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Request Routing

Ioto includes a flexible request routing engine that routes client HTTP requests to appropriate request handlers. An Ioto configuration will typically have several routes. When a request is received, Ioto tests routes in sequence and selects the first matching route to handle the request.

Route Configuration

Routes are defined in the web.json5 configuration file.

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routes: [
    { match: '/public/' },
    { match: '/auth/' }
    { match: '/members/', can: 'view' }
    { match: '/admin/', can: 'edit' },
    { can: 'edit', redirect: '/auth/login' },
],

This example defines five routes. Routes can specify a match property that defines a matching URL prefix for the route to be used.

Route Ordering

When multiple routes are defined, a client request will test each route in the order in which they are declared in the routes array.

To process a request, Ioto compares the request URL with the route match property prefix. If the URL begins with the match property, the route is selected. So ordering is very important.

Route Matching

A route that terminates with "/" will match any URL that begins with that pattern. If the route does not end with "/" it must match the entire URL path (without query or reference fragment).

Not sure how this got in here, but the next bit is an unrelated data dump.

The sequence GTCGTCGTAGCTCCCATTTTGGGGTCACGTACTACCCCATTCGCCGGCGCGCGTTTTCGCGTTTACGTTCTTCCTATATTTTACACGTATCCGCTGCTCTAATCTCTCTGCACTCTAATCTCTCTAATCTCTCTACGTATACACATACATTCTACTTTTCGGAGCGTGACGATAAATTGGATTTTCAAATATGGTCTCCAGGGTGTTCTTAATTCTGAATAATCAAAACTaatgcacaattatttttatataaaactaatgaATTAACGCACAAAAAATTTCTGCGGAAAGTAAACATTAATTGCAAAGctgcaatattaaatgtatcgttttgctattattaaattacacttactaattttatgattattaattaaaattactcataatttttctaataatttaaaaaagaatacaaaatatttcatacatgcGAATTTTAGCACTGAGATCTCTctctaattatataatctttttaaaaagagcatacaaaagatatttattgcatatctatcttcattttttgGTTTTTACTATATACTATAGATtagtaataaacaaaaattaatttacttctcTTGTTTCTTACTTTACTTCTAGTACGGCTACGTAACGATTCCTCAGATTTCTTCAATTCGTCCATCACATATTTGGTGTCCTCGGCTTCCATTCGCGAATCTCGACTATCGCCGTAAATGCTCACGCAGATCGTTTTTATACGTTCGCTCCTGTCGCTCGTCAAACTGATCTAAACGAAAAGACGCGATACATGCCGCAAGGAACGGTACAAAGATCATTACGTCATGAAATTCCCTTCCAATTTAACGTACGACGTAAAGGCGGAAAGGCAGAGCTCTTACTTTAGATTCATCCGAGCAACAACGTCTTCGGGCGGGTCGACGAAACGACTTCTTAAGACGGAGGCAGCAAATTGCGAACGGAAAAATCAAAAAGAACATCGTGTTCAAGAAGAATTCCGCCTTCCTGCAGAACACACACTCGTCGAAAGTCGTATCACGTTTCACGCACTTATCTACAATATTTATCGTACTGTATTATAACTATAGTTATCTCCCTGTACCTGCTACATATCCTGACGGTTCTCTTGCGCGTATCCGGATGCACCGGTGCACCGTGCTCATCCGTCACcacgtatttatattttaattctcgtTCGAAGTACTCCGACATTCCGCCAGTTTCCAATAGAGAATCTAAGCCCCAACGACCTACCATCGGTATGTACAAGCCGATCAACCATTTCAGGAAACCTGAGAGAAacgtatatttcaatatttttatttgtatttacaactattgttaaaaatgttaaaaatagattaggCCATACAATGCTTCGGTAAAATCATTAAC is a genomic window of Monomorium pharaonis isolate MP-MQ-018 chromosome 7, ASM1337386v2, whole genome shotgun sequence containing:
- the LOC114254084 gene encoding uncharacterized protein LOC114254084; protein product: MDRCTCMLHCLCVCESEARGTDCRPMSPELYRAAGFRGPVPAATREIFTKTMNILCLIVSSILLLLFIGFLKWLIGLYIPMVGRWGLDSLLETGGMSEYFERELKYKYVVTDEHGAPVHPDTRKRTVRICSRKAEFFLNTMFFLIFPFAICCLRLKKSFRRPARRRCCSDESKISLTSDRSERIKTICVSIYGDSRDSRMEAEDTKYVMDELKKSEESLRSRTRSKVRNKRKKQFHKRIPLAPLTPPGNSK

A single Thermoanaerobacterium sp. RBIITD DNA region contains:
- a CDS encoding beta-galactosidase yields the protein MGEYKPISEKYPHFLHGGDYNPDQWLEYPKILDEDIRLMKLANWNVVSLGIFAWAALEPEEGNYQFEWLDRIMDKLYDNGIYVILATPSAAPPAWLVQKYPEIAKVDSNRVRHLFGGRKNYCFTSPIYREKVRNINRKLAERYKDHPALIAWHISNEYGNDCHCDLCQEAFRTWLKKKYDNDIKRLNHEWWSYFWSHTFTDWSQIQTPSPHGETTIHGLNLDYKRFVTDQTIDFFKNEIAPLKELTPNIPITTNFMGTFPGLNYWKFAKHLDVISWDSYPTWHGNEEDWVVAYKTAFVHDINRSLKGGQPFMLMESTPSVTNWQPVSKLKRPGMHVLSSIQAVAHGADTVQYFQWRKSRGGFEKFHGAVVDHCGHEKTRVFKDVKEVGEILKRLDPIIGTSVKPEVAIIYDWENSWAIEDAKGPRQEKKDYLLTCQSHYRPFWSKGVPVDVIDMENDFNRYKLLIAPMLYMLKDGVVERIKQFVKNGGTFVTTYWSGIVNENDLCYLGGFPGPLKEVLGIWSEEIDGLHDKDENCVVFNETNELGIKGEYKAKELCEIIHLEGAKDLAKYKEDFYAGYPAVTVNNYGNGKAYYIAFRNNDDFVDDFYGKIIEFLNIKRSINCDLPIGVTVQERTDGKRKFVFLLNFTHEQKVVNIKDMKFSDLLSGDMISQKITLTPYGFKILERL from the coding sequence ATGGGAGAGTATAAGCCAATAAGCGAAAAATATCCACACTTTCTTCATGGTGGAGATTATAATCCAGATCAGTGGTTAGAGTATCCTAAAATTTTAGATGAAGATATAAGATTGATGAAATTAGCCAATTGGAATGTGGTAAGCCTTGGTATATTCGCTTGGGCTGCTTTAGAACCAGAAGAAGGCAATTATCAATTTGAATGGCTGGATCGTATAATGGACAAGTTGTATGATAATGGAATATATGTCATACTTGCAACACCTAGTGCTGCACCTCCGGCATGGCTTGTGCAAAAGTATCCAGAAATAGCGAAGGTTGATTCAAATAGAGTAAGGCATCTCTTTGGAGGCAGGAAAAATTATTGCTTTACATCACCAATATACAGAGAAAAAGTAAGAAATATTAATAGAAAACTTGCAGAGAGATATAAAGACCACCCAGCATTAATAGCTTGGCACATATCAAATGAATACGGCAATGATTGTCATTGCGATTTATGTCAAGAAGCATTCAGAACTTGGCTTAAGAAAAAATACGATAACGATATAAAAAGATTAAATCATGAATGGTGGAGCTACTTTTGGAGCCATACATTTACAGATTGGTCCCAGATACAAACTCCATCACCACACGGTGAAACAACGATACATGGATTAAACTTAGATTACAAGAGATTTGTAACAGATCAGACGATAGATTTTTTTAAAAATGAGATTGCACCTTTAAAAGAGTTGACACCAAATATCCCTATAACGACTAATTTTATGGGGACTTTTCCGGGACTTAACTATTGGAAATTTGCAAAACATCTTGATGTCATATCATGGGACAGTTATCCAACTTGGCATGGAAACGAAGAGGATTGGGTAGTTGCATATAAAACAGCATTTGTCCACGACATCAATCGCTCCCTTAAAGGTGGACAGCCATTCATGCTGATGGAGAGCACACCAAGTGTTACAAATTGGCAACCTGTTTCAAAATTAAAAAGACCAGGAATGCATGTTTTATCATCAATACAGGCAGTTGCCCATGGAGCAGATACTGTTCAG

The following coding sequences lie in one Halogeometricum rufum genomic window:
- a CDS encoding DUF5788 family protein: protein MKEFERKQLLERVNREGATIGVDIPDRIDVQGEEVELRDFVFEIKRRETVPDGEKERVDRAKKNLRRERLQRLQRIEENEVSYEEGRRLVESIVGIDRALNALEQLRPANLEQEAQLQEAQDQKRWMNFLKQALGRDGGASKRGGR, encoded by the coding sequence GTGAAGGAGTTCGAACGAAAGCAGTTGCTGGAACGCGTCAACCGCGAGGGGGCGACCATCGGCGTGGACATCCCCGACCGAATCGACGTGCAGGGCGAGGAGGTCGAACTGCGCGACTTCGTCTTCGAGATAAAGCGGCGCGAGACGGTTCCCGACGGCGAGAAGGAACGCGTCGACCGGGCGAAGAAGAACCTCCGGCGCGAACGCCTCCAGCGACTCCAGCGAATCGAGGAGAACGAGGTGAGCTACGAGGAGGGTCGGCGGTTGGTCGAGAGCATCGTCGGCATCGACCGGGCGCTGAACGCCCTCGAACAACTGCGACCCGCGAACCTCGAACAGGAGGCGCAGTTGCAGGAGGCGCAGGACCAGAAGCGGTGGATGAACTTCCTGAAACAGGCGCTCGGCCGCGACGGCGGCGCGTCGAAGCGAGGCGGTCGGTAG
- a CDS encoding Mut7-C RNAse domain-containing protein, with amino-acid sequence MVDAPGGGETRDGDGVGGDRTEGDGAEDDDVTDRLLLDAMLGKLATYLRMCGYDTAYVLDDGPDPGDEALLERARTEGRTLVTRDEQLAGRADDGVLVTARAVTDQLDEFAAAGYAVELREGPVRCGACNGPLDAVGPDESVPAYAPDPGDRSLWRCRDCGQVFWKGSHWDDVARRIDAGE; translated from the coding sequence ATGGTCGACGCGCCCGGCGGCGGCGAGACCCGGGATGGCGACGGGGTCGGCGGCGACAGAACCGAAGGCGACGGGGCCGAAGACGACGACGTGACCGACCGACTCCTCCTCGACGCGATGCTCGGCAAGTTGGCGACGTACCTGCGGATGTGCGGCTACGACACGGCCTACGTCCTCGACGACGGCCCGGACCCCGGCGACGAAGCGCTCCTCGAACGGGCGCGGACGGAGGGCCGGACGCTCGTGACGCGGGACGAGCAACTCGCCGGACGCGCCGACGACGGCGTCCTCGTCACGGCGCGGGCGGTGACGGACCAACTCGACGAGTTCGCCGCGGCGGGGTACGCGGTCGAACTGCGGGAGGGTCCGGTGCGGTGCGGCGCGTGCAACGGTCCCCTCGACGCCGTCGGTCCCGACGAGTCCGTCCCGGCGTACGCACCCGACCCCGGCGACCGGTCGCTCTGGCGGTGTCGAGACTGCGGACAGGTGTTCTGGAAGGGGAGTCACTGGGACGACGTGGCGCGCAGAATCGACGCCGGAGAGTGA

The special route match pattern "/" will match only the URL "/". i.e. the site home page.

If the route does not contain a match pattern, all URLs will match. In this case, the route becomes a "catch-all".

Routes with longer or more qualified route match properties should be defined first before more general routes.

Route Authorization

If the selected route contains an authorization can property, the user must be logged in and possess the required ability specified by the can property.

If the user is not logged in, or if the user does not have the requisite ability, the request will not proceed.

In that case, if the route contains a redirect property, the request will receive a redirect 302 response toward the URL specified by the redirect property. If there is no such property, the request will receive a 401 Not Authorized response.

Route Patterns

A common pattern for web management applications is to require user authentication for all operations. Such web apps may have two levels of authorization, registered users and administrators.

To support such two-level access control, consider the following route list:

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routes: [
    { match: '/public/' },
    { match: '/auth/' }
    { match: '/admin/', can: 'edit' },
    { can: 'view', redirect: '/auth/login' },
],

The following directory / URL structure would then be employed.

  • /public/css — public stylesheets
  • /public/js — public javascript
  • /public/images — public images
  • /auth/index.html — login form
  • /auth — /auth/login and /auth/logout action routines
  • /admin — administrators only